Spaying my dog is the best thing I could have ever done!!! I had heard the same, that spayed dogs gain weight etc etc... but it isn't true. I did my homework before spaying her though, and found out that spayed dogs sometimes need LESS food than they might have gotten before. Not sure I remember the reason for that, but yeah. Something about how when certain hormones are removed it slows down their metabolism or something. I had her spayed at 7 months, I have always been strict with feeding her twice a day with the amounts suggested on the back of the kibble bag, and to be honest... she is much slimmer now than she used to be. I obviously exercise her properly as well.

If you spay (or neuter) your dog, it will NOT get fat, as long as you take proper care of it. Make sure you don't over-feed it, and exercise your pup! Saying that your dog got fat from bein neutered or spayed just means that you've been slacking when it comes to taking proper care of your dog.

My dog did not have any behavior changes, and she is the happiest dog in the world. Her favorite thing is to play with other dogs, and thanks to her being spayed she has never had to worry about being in heat or anything, which would have prevented her from playing with her best friends.

Spay and neuter your dogs... do them the favor.

Carol

We are on our 2nd neutered male, both still did/do unwanted mounting.

Joe Mama

Irresponsible pet owners don't neuter their dogs because they need it to be their penis extension. Their dog need to be virile, aggressive, intimidating to make themselves feel better. They care nothing for anyone but themselves. Antisocial idiots. Pathetic.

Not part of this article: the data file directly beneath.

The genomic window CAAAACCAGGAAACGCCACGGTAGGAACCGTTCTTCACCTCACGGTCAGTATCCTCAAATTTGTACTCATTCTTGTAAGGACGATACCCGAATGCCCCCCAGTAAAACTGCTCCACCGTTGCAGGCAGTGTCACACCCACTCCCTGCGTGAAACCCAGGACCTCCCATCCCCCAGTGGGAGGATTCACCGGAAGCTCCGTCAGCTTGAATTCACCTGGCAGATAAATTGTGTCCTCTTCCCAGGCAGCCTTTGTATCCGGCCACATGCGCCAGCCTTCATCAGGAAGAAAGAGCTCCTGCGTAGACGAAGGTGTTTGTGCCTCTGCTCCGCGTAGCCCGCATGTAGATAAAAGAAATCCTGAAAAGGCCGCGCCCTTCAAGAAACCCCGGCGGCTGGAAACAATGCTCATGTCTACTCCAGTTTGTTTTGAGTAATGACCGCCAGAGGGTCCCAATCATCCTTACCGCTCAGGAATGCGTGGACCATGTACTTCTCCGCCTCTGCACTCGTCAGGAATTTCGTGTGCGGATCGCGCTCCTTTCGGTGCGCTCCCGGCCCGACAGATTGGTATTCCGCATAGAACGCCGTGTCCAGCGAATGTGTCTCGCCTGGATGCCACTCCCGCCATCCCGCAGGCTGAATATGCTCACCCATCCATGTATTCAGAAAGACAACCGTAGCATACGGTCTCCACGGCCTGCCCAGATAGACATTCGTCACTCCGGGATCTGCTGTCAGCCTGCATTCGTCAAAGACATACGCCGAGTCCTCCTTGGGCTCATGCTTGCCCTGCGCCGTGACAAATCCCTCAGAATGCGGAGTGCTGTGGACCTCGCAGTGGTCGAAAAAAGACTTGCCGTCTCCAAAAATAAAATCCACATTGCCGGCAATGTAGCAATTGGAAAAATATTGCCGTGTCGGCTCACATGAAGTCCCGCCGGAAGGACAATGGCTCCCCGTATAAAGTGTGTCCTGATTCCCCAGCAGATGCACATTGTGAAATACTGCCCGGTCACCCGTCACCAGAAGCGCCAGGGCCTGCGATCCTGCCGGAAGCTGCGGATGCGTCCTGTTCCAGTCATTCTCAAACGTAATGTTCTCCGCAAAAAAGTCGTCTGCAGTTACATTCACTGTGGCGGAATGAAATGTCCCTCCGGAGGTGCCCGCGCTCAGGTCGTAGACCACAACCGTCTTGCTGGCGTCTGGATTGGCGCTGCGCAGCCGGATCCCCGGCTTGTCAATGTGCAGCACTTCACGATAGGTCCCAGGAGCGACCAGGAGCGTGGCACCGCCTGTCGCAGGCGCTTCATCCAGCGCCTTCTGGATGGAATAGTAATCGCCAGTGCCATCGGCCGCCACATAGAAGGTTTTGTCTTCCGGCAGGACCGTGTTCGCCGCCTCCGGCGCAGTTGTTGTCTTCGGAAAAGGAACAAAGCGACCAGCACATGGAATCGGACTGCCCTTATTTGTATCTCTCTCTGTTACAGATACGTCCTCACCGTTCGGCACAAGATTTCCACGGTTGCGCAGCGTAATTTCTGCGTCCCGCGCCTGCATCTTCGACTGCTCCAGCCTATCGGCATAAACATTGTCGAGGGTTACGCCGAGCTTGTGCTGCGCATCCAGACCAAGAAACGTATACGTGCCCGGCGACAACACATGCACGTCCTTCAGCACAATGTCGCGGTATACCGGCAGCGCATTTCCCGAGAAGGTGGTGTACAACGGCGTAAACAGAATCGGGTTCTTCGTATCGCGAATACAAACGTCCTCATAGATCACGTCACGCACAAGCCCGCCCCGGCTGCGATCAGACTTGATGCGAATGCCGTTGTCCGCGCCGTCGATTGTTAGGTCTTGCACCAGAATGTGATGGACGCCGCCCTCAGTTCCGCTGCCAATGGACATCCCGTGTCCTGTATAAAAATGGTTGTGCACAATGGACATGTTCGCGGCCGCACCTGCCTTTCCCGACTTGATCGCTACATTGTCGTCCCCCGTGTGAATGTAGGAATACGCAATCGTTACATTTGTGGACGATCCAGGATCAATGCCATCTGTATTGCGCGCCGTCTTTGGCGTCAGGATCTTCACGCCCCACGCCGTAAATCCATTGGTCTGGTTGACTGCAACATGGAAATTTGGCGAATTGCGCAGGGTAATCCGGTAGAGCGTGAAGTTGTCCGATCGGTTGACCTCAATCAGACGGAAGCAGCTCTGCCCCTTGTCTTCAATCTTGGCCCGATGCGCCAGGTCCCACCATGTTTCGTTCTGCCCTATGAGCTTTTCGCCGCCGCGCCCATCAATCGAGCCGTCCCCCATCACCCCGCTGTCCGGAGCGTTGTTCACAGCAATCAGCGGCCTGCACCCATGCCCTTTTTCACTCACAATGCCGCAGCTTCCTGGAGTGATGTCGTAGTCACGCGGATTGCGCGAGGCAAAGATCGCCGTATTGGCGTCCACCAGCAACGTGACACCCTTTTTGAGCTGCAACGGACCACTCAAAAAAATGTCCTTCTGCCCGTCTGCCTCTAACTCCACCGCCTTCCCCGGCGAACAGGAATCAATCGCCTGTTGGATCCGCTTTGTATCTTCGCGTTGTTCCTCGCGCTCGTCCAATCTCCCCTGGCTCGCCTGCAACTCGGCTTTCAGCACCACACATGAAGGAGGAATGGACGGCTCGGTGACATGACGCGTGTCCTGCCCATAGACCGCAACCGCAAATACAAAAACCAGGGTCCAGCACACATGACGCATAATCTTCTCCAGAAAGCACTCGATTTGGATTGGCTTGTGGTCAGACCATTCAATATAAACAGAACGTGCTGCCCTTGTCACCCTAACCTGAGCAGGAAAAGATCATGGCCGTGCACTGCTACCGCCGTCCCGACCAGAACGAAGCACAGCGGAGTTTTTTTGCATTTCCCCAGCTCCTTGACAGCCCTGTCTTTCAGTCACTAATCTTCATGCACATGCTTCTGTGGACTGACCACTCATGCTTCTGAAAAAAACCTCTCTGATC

rachel schwartz

It's totally absurd to say that neutering is "good" for the dog.You might as well say that humans should be neutered because it's good for them...no unwanted kids...no testicular cancer as well as reducing prostate problems.
I had a Rottie which I did not neuter until I had to for medical reasons. He was 10 at that time. He was never alone or out of someone's sight and so, we never feared that he would impregnate another dog.
Don't lie to people...tell them the truth...it'll go a whole lot farther!!!!

rachel schwartz

It's totally absurd to say that neutering is "good" for the dog.You might as well say that humans should be neutered because it's good for them...no unwanted kids...no testicular cancer as well as reducing prostate problems.
I had a Rottie which I did not neuter until I had to for medical reasons. He was 10 at that time. He was never alone or out of someone's sight and so, we never feared that he would impregnate another dog.
Don't lie to people...tell them the truth...it'll go a whole lot farther!!!!

Mary

It's just plain irresponsible not to spay/neuter your pets. I can't believe some of the excuses. Most of the problems that you whiners cite are YOUR fault, not the dog. Irresponsible dog owners are why the shelters are full and so many dogs and cats are being killed.

Rebecca

I have a intact male who cant be neutered due to a health issue he was born with and he doesn't do any of the things I'm often told he'll do because he still has a pair.
He doesn't hump, doesn't wander, listens to me amazingly, he's met females in heat and didn't even look at them twice, he's not aggressive unless he thinks his pack is in danger.
I just wanna put it out there that not all intact dogs are going to do these things.
The health benefits are there (even if they seem small) but not every dog can be neutered. So next time you see a intact male dont jump to the conclusion the person is ignorant or keeping them intact for ego reasons. Sometimes dogs are allergic to the gas or they have some sort of other issue that prevents it.